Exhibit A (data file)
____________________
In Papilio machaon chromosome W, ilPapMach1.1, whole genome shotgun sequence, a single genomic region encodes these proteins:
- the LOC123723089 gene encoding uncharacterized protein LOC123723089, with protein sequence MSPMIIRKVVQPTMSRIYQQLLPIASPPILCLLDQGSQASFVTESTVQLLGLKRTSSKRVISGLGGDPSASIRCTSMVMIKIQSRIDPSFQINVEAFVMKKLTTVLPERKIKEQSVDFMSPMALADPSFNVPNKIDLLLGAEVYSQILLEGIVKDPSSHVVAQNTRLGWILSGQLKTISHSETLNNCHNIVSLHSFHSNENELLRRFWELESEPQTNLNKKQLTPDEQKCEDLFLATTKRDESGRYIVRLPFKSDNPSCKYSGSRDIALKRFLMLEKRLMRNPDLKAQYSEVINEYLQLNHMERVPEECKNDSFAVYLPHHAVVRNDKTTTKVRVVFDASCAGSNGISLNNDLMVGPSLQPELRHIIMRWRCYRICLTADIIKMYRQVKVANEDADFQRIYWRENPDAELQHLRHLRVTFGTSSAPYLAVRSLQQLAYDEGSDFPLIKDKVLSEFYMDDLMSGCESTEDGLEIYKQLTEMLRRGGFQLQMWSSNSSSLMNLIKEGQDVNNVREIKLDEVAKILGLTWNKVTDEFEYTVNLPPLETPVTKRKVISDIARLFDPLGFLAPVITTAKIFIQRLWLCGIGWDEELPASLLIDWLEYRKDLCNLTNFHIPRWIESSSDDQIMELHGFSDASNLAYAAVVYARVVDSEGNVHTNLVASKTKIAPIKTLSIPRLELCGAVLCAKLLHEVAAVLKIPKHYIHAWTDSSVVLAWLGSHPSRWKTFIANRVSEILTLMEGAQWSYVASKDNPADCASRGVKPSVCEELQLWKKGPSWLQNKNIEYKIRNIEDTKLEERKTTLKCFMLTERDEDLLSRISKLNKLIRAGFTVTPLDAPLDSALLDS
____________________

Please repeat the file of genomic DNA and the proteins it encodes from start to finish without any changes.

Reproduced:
In Papilio machaon chromosome W, ilPapMach1.1, whole genome shotgun sequence, a single genomic region encodes these proteins:
- the LOC123723089 gene encoding uncharacterized protein LOC123723089, with protein sequence MSPMIIRKVVQPTMSRIYQQLLPIASPPILCLLDQGSQASFVTESTVQLLGLKRTSSKRVISGLGGDPSASIRCTSMVMIKIQSRIDPSFQINVEAFVMKKLTTVLPERKIKEQSVDFMSPMALADPSFNVPNKIDLLLGAEVYSQILLEGIVKDPSSHVVAQNTRLGWILSGQLKTISHSETLNNCHNIVSLHSFHSNENELLRRFWELESEPQTNLNKKQLTPDEQKCEDLFLATTKRDESGRYIVRLPFKSDNPSCKYSGSRDIALKRFLMLEKRLMRNPDLKAQYSEVINEYLQLNHMERVPEECKNDSFAVYLPHHAVVRNDKTTTKVRVVFDASCAGSNGISLNNDLMVGPSLQPELRHIIMRWRCYRICLTADIIKMYRQVKVANEDADFQRIYWRENPDAELQHLRHLRVTFGTSSAPYLAVRSLQQLAYDEGSDFPLIKDKVLSEFYMDDLMSGCESTEDGLEIYKQLTEMLRRGGFQLQMWSSNSSSLMNLIKEGQDVNNVREIKLDEVAKILGLTWNKVTDEFEYTVNLPPLETPVTKRKVISDIARLFDPLGFLAPVITTAKIFIQRLWLCGIGWDEELPASLLIDWLEYRKDLCNLTNFHIPRWIESSSDDQIMELHGFSDASNLAYAAVVYARVVDSEGNVHTNLVASKTKIAPIKTLSIPRLELCGAVLCAKLLHEVAAVLKIPKHYIHAWTDSSVVLAWLGSHPSRWKTFIANRVSEILTLMEGAQWSYVASKDNPADCASRGVKPSVCEELQLWKKGPSWLQNKNIEYKIRNIEDTKLEERKTTLKCFMLTERDEDLLSRISKLNKLIRAGFTVTPLDAPLDSALLDS